One of the gunmen who attacked a cartoon drawing contest in Texas last month had significant ties to Islamic State sympathizers, fighters, and recruiters on Twitter, according to The New York Times.
The Garland, Texas, contest that invited participants to draw the Prophet Mohammed had in fact been advertised as a potential target for those wishing to carry out attacks in the US on behalf of the Islamic State (also known as ISIS, ISIL, and Daesh). Some Muslims find depictions of the Prophet offensive.
A prominent ISIS recruiter on Twitter, known as Mujahid Miski, tweeted a link to a listing for the contest and encouraged his followers to attack it, according to the Times. One of the Texas gunmen, 30-year-old Elton Simpson, reportedly retweeted it and later reached out to Mujahid Miski to ask that he direct message him privately.
Simpson and another man, Nadir Soofi, opened fire on the contest and shot a security guard before a police officer shot and killed them both.
After the attack, Mujahid Miski tweets implied that he knew Simpson. He reportedly tweeted: “I’m gonna miss Mutawakil. He was truly a man of wisdom. I’m gonna miss his greeting every morning on twitter.”
Simpson, who first came to the attention of the FBI in 2006 before ISIS became prominent on Twitter, also followed other Western ISIS recruits on the social networking site.
J. M. Berger, a senior fellow at the Brookings Institution and co-author of “ISIS: The State of Terror,” told the Times that Simpson “was wired into a legitimate foreign fighters network” on Twitter. And Simpson reportedly interacted with fighters who were actually in Syria and Africa, not just ISIS sympathizers living in Western coutnries.
Some fighters tweeted biographical information about Simpson after that attack that hadn’t yet been public knowledge, according to the Times. This suggests he had personal contact with them.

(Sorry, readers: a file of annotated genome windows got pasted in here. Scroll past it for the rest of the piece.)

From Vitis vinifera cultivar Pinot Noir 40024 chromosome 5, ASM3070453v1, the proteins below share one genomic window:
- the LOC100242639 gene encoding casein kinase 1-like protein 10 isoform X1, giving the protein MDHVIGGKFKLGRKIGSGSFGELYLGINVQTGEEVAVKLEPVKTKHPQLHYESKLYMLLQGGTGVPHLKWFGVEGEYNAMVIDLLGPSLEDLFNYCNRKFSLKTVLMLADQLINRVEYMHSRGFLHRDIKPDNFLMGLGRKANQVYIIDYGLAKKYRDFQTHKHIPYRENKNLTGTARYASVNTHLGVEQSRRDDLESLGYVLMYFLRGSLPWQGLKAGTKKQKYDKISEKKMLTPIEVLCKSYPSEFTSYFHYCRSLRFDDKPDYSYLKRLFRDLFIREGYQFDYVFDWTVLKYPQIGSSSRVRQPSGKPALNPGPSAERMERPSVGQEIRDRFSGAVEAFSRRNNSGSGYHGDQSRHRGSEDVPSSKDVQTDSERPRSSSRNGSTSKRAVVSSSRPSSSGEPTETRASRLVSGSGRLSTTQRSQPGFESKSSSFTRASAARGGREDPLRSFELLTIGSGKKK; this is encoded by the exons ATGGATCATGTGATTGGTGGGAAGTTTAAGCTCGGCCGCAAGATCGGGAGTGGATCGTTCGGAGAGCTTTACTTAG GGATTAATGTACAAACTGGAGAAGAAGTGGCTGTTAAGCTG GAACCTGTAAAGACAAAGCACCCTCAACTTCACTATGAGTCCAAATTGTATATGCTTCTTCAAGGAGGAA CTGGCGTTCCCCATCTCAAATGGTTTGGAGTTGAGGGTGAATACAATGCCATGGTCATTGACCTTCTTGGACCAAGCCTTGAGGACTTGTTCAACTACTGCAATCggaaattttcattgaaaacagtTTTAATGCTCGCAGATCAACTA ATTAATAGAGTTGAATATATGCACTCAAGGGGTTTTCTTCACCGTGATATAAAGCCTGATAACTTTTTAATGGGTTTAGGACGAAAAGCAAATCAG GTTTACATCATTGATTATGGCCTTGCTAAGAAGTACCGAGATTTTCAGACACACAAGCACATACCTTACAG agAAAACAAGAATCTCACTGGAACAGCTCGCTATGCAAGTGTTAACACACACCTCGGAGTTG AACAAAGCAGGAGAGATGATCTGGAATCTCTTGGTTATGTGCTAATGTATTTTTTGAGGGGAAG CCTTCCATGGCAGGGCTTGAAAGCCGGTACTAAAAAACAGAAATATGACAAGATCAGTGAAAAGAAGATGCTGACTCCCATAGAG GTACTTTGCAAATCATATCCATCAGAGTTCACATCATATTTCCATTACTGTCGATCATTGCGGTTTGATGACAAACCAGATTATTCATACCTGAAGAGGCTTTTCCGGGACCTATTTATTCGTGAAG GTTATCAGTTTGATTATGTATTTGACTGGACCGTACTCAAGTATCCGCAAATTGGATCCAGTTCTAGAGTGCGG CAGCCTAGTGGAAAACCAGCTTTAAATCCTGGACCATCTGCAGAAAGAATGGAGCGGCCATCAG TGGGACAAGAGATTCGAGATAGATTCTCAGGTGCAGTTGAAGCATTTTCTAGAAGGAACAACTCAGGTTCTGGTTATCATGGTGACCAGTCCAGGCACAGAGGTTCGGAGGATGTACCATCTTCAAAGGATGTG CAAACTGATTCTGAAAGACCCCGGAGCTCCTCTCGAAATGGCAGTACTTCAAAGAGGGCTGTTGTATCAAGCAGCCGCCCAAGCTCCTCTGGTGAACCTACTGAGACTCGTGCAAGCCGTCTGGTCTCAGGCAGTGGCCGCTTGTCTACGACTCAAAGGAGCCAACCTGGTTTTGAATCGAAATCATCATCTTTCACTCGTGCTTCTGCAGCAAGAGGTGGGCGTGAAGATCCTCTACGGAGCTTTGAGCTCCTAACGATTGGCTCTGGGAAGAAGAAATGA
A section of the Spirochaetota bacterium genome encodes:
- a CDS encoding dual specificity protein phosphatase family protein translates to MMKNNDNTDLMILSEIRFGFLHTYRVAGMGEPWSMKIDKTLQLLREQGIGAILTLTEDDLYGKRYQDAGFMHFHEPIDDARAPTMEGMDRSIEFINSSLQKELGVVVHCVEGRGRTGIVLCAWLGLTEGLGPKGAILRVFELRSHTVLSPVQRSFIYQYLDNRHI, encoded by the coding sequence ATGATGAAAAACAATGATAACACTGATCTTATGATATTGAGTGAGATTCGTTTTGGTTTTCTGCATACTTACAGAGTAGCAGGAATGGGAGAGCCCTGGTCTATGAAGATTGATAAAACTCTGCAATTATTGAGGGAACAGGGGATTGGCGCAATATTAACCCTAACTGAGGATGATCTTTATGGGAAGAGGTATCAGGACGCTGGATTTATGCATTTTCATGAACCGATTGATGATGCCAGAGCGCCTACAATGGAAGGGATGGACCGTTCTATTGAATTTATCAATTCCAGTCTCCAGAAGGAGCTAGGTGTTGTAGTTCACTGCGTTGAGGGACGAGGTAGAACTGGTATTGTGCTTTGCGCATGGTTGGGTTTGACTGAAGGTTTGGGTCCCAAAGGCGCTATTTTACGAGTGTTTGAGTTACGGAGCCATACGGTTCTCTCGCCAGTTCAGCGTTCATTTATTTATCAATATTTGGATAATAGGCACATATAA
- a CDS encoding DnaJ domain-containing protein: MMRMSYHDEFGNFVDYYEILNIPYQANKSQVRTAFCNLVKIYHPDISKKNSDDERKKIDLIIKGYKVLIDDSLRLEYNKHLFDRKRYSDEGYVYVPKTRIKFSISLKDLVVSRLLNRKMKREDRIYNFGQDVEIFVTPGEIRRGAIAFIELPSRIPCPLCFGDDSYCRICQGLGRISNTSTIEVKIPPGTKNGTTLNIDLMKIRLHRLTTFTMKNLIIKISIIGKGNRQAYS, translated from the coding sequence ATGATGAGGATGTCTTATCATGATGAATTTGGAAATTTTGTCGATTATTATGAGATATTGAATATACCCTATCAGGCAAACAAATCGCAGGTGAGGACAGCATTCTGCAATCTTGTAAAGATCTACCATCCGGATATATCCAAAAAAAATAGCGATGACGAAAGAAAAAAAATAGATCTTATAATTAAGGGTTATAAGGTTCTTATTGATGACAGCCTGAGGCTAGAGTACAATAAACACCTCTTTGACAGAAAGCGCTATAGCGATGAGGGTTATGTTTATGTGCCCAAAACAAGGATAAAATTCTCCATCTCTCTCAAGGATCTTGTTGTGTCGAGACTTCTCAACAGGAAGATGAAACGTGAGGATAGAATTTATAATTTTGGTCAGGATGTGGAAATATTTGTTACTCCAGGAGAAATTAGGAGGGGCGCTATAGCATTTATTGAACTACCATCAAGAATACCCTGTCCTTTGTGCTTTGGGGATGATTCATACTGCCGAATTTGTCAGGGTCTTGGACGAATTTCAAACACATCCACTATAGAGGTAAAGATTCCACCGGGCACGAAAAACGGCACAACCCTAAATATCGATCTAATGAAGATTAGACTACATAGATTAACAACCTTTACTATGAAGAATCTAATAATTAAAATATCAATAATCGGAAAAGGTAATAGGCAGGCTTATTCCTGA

Simpson pledged allegiance to ISIS leader Abu Bakr al-Baghdadi on Twitter before the attack. It’s unlikely that he was in direct contact with core leaders of ISIS, but the Texas attack still highlights the growing threat of “lone wolf” terrorists who might easily be inspired to carry out attacks after consuming jihadist content online and establishing contact with recruiters on social media.
The US government is now scrambling to contain this threat. Last week, the Senate Committee on Homeland Security and Governmental Affairs hosted a panel called “Jihad 2.0: Social Media in the Next Evolution of Terrorist Recruitment.”
Berger and his co-author wrote in their book that “what ISIS has accomplished so far will have long-term ramifications for jihadist and other extremist movements that may learn from its tactics.”
“A hybrid of terrorism and insurgency, the former al Qaeda affiliate, booted out of that group in part due to its excessive brutality, is rewriting the playbook for extremism,” he wrote.
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